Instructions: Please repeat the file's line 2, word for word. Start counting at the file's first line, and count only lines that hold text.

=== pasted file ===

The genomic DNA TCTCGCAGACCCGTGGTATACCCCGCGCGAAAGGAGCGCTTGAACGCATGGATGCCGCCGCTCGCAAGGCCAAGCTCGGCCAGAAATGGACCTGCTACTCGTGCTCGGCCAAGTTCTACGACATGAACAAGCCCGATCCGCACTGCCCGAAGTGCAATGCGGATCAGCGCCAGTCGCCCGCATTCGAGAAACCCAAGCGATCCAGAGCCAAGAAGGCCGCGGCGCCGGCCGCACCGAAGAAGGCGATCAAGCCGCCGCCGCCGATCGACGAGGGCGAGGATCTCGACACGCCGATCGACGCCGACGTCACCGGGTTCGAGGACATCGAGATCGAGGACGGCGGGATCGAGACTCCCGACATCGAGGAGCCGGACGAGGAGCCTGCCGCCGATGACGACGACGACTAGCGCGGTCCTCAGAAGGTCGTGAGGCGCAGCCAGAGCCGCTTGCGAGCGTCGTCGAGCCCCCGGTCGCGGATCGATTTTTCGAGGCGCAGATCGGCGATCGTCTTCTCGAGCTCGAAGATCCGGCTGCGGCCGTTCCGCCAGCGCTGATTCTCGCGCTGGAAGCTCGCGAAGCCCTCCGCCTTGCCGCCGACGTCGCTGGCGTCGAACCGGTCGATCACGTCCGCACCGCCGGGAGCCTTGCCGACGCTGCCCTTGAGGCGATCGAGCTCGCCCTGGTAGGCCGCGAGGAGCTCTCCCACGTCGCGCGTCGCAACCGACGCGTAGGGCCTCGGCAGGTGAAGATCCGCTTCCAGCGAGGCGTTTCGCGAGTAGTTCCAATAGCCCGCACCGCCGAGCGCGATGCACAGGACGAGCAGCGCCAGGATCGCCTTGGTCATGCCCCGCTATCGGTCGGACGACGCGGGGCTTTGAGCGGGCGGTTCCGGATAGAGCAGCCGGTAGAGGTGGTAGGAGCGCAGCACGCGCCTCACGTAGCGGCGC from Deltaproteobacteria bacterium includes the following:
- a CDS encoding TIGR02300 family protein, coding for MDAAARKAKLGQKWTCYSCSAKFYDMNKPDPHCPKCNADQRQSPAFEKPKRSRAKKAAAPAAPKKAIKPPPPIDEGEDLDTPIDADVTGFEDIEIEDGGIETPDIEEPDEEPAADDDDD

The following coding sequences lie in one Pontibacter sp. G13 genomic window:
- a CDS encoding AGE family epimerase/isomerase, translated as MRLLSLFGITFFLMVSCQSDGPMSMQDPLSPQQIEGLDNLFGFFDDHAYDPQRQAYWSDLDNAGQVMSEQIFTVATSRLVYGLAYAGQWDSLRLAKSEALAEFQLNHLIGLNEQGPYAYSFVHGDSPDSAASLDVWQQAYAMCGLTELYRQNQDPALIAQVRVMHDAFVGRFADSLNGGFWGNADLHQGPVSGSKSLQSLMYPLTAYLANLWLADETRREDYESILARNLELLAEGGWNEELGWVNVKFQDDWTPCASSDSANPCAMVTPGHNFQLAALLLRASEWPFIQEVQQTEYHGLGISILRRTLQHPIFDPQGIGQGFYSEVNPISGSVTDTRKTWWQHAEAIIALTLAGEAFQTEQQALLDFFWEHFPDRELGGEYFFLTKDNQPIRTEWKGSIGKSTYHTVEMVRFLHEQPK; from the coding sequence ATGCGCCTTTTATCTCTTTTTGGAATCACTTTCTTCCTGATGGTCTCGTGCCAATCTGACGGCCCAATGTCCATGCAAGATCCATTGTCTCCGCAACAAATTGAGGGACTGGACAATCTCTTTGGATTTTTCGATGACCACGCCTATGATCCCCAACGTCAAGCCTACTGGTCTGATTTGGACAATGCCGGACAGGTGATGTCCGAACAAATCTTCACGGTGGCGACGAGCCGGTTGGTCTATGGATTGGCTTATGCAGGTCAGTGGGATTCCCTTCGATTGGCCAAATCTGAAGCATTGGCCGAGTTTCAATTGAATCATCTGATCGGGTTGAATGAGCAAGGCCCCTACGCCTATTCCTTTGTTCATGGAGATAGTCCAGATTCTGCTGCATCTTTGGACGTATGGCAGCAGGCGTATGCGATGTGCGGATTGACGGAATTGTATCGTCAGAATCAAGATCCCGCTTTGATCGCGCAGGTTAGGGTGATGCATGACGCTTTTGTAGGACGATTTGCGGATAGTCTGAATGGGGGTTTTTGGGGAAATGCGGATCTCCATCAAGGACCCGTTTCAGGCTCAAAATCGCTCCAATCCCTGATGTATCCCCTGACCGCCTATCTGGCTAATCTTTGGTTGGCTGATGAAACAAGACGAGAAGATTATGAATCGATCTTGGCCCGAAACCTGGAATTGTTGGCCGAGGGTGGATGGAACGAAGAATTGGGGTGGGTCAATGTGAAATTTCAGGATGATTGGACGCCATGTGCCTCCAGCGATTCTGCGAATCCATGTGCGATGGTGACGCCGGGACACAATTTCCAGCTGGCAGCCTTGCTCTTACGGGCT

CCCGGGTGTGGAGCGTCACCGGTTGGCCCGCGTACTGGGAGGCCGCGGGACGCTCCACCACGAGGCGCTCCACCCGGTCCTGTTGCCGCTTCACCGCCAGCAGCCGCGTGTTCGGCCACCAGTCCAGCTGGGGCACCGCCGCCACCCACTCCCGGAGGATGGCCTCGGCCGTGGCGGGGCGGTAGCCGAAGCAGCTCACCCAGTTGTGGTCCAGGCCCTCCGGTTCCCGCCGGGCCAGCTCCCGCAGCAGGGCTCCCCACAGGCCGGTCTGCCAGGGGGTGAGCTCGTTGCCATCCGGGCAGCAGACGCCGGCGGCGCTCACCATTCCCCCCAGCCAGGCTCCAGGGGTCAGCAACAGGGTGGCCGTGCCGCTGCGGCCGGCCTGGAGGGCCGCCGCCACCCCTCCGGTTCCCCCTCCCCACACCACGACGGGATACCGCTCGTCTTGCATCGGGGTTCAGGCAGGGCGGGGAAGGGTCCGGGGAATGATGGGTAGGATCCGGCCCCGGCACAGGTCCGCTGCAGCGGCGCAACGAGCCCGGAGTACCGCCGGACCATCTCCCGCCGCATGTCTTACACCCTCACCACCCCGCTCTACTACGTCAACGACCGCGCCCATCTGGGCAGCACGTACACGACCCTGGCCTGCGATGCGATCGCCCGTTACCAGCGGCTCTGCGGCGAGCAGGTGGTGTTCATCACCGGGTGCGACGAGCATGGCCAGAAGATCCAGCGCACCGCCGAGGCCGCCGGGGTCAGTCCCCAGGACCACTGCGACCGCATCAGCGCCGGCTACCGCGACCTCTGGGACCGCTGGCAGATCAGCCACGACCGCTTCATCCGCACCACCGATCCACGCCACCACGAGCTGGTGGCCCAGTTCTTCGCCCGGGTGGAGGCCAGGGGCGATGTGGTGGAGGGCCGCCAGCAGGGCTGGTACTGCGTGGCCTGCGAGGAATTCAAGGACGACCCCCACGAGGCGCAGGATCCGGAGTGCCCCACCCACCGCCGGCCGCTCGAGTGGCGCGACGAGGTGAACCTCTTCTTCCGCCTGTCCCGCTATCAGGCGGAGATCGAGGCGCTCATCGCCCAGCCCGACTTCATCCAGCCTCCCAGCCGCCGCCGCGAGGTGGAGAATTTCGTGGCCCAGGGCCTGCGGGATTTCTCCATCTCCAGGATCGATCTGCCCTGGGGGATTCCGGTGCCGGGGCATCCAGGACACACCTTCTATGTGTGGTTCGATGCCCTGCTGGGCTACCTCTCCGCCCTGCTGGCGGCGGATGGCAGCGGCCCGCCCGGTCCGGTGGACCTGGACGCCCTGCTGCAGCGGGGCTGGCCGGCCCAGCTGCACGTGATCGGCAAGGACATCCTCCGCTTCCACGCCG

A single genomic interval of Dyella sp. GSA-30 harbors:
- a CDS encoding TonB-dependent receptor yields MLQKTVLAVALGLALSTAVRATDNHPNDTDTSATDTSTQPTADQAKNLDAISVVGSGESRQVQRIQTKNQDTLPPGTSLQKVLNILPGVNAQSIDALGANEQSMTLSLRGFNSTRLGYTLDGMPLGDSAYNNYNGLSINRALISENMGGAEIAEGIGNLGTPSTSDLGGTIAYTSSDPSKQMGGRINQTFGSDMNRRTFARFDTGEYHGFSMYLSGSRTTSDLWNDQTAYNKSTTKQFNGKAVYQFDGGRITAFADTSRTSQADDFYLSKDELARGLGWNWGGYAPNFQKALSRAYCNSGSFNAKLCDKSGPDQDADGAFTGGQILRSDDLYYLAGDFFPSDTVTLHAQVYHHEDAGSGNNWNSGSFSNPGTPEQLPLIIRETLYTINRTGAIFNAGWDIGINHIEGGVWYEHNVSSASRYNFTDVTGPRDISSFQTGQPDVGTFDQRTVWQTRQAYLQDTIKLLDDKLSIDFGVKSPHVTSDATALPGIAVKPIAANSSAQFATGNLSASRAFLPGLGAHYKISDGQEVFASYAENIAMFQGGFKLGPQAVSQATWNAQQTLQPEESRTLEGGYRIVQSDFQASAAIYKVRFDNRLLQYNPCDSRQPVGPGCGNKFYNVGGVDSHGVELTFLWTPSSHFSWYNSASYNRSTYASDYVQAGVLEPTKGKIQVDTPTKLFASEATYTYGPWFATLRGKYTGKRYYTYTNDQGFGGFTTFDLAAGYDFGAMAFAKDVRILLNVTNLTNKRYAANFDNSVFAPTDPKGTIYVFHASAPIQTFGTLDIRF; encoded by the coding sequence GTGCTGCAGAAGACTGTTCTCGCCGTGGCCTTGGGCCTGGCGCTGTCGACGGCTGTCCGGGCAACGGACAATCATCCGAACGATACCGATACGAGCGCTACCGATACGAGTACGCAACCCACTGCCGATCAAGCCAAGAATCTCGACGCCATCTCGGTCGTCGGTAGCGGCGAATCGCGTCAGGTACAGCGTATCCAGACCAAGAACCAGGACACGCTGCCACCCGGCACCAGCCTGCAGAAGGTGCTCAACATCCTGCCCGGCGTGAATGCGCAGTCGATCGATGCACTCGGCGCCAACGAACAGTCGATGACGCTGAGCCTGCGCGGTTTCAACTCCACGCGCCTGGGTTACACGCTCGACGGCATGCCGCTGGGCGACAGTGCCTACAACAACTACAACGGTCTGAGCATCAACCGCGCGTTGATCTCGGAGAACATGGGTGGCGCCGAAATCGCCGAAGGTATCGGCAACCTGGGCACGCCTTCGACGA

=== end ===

- a CDS encoding TIGR02300 family protein, coding for MDAAARKAKLGQKWTCYSCSAKFYDMNKPDPHCPKCNADQRQSPAFEKPKRSRAKKAAAPAAPKKAIKPPPPIDEGEDLDTPIDADVTGFEDIEIEDGGIETPDIEEPDEEPAADDDDD